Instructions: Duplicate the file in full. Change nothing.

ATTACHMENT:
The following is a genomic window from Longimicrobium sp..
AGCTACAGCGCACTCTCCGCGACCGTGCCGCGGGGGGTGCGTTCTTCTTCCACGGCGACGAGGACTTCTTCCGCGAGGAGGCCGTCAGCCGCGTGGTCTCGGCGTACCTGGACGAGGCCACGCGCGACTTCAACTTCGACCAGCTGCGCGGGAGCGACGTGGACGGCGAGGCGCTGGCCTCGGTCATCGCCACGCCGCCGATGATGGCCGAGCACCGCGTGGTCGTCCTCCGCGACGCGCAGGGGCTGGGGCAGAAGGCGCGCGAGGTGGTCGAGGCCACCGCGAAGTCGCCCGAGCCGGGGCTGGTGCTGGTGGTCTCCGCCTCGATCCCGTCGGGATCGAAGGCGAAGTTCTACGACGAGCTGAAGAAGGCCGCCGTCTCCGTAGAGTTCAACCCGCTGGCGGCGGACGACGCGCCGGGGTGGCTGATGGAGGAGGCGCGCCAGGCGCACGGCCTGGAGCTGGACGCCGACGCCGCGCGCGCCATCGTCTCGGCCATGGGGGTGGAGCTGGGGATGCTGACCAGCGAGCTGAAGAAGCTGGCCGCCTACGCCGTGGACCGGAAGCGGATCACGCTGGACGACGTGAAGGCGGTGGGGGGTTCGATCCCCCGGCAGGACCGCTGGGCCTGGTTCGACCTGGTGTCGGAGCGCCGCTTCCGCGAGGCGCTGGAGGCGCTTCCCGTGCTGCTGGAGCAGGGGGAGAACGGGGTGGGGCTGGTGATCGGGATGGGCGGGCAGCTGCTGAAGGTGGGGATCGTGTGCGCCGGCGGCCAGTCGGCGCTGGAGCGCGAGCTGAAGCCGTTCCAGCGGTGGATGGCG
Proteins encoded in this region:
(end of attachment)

The following is a genomic window from Longimicrobium sp..
AGCTACAGCGCACTCTCCGCGACCGTGCCGCGGGGGGTGCGTTCTTCTTCCACGGCGACGAGGACTTCTTCCGCGAGGAGGCCGTCAGCCGCGTGGTCTCGGCGTACCTGGACGAGGCCACGCGCGACTTCAACTTCGACCAGCTGCGCGGGAGCGACGTGGACGGCGAGGCGCTGGCCTCGGTCATCGCCACGCCGCCGATGATGGCCGAGCACCGCGTGGTCGTCCTCCGCGACGCGCAGGGGCTGGGGCAGAAGGCGCGCGAGGTGGTCGAGGCCACCGCGAAGTCGCCCGAGCCGGGGCTGGTGCTGGTGGTCTCCGCCTCGATCCCGTCGGGATCGAAGGCGAAGTTCTACGACGAGCTGAAGAAGGCCGCCGTCTCCGTAGAGTTCAACCCGCTGGCGGCGGACGACGCGCCGGGGTGGCTGATGGAGGAGGCGCGCCAGGCGCACGGCCTGGAGCTGGACGCCGACGCCGCGCGCGCCATCGTCTCGGCCATGGGGGTGGAGCTGGGGATGCTGACCAGCGAGCTGAAGAAGCTGGCCGCCTACGCCGTGGACCGGAAGCGGATCACGCTGGACGACGTGAAGGCGGTGGGGGGTTCGATCCCCCGGCAGGACCGCTGGGCCTGGTTCGACCTGGTGTCGGAGCGCCGCTTCCGCGAGGCGCTGGAGGCGCTTCCCGTGCTGCTGGAGCAGGGGGAGAACGGGGTGGGGCTGGTGATCGGGATGGGCGGGCAGCTGCTGAAGGTGGGGATCGTGTGCGCCGGCGGCCAGTCGGCGCTGGAGCGCGAGCTGAAGCCGTTCCAGCGGTGGATGGCG
Proteins encoded in this region: